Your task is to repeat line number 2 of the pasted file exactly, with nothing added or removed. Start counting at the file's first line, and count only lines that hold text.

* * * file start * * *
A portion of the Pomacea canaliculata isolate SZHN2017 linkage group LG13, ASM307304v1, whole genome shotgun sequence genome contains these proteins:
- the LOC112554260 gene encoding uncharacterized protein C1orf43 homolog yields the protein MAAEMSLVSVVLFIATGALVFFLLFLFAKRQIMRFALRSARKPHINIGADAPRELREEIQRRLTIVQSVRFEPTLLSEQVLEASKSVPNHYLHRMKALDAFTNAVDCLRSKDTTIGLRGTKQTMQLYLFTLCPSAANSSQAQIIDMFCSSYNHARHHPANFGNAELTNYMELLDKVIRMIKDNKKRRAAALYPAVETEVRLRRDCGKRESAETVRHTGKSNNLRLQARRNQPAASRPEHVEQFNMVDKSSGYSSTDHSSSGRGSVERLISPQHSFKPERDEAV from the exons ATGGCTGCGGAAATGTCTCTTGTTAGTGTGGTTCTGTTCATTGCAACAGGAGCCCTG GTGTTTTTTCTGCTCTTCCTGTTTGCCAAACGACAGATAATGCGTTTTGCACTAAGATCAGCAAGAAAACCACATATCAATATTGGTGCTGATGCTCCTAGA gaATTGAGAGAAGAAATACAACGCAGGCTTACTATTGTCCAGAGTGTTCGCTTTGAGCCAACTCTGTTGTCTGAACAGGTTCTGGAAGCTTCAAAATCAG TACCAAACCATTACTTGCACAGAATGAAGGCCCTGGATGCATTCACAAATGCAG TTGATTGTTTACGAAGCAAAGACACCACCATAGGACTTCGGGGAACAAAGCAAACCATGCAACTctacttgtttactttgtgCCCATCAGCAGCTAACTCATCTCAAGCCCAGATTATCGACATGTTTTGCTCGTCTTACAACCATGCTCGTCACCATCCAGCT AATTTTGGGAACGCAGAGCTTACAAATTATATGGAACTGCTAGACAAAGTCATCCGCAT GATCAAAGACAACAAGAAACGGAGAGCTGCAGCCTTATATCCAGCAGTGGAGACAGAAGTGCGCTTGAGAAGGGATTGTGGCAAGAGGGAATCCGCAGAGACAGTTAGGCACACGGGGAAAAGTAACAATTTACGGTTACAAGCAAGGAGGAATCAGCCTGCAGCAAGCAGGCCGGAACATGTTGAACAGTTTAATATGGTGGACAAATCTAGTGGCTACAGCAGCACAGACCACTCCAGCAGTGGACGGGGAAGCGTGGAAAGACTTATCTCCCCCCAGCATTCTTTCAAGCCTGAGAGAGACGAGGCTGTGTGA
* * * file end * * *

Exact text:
- the LOC112554260 gene encoding uncharacterized protein C1orf43 homolog yields the protein MAAEMSLVSVVLFIATGALVFFLLFLFAKRQIMRFALRSARKPHINIGADAPRELREEIQRRLTIVQSVRFEPTLLSEQVLEASKSVPNHYLHRMKALDAFTNAVDCLRSKDTTIGLRGTKQTMQLYLFTLCPSAANSSQAQIIDMFCSSYNHARHHPANFGNAELTNYMELLDKVIRMIKDNKKRRAAALYPAVETEVRLRRDCGKRESAETVRHTGKSNNLRLQARRNQPAASRPEHVEQFNMVDKSSGYSSTDHSSSGRGSVERLISPQHSFKPERDEAV from the exons ATGGCTGCGGAAATGTCTCTTGTTAGTGTGGTTCTGTTCATTGCAACAGGAGCCCTG GTGTTTTTTCTGCTCTTCCTGTTTGCCAAACGACAGATAATGCGTTTTGCACTAAGATCAGCAAGAAAACCACATATCAATATTGGTGCTGATGCTCCTAGA gaATTGAGAGAAGAAATACAACGCAGGCTTACTATTGTCCAGAGTGTTCGCTTTGAGCCAACTCTGTTGTCTGAACAGGTTCTGGAAGCTTCAAAATCAG TACCAAACCATTACTTGCACAGAATGAAGGCCCTGGATGCATTCACAAATGCAG TTGATTGTTTACGAAGCAAAGACACCACCATAGGACTTCGGGGAACAAAGCAAACCATGCAACTctacttgtttactttgtgCCCATCAGCAGCTAACTCATCTCAAGCCCAGATTATCGACATGTTTTGCTCGTCTTACAACCATGCTCGTCACCATCCAGCT AATTTTGGGAACGCAGAGCTTACAAATTATATGGAACTGCTAGACAAAGTCATCCGCAT GATCAAAGACAACAAGAAACGGAGAGCTGCAGCCTTATATCCAGCAGTGGAGACAGAAGTGCGCTTGAGAAGGGATTGTGGCAAGAGGGAATCCGCAGAGACAGTTAGGCACACGGGGAAAAGTAACAATTTACGGTTACAAGCAAGGAGGAATCAGCCTGCAGCAAGCAGGCCGGAACATGTTGAACAGTTTAATATGGTGGACAAATCTAGTGGCTACAGCAGCACAGACCACTCCAGCAGTGGACGGGGAAGCGTGGAAAGACTTATCTCCCCCCAGCATTCTTTCAAGCCTGAGAGAGACGAGGCTGTGTGA